Q.
How can I know if what is taught by a Rabbi is actually true (Judaism) or not?
 
 
A.
Firtly, the concept has to originate from the Torah (Chumash)  or developed by the Court and be further processed into a practical understanding by the Great Court itself (Chazal).
For example: By quoting an opinion of lets say Rabbi Nachman (1772 ce) does not make anything anymore true or binding than if your local Rabbi said it.
If the notion is interpreted or developed legally (ie in a practical manner) by the great court (which came to their conclusions by votes) then and only then can became known as Jewish Law (which carried the weight of Torah behind it because of Deut 17).
 
Now within Rabbinical writing of pre and post the eras of the great court their exist what is known as Agadata/Midrash (folklore and Legend). Which are tales that appear to either creatively explore grey areas in Torah or to give some allegorical understanding to a certain law or sometimes they are just the personal opinions or beliefs of certain rabbis.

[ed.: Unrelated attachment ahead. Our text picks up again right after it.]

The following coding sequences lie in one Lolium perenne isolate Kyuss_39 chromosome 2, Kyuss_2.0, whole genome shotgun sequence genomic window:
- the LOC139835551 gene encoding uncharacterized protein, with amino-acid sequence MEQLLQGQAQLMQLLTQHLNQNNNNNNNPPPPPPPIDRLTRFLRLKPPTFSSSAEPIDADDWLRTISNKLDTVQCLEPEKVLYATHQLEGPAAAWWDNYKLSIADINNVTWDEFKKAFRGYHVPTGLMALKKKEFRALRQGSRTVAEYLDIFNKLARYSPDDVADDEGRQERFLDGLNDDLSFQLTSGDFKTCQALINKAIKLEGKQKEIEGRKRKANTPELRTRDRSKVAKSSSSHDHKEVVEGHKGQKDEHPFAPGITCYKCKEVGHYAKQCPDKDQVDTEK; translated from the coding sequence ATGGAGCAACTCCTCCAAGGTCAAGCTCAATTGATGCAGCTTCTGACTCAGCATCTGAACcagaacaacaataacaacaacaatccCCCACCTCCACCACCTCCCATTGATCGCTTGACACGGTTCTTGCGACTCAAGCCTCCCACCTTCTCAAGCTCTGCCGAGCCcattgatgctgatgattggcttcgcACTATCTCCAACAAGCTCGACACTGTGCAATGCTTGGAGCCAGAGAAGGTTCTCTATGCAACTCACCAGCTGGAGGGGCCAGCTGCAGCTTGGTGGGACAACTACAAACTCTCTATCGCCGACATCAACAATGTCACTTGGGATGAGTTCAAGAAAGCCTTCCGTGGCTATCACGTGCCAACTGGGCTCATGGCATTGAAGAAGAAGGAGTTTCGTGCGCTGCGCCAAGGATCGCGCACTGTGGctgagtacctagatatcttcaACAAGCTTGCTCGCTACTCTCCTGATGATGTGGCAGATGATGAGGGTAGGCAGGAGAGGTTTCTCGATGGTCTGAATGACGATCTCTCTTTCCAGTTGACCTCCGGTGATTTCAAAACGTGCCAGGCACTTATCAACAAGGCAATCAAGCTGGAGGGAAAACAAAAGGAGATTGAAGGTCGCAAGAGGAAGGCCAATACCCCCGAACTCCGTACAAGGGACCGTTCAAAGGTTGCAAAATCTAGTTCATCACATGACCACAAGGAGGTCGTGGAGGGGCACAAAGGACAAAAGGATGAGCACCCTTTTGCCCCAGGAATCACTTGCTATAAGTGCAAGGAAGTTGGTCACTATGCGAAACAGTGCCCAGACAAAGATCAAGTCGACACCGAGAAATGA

These could NEVER be used to develop a law or a concept (unless specified by the Court).
Not to mention that these legends virtually always contradict themselves.
 
As Shmu'el ha-Nagid explained:
 
 
Everything mentioned in the Gemara [Talmud] that does not directly deal with the act of fulfilling the commandments is termed agadata [...] It is important to know that all matters which our Sages established as law, in connection with the commandment transmitted by Moshe Rabbenu [Moses our teacher] who received it from the Almighty, cannot be augmented or diminished in any way.  HOWEVER, the aggadic explanations they rendered of biblical verses were in accordance with their INDIVIDUAL VIEWS and the ideas WHICH OCCURRED to them. [...] we SHOULD NOT build upon them."
 
Now virtually everything mentioned by the NEO GER Movement to justify their conclusions stem from folklore and legend and NOT from actual Jewish law.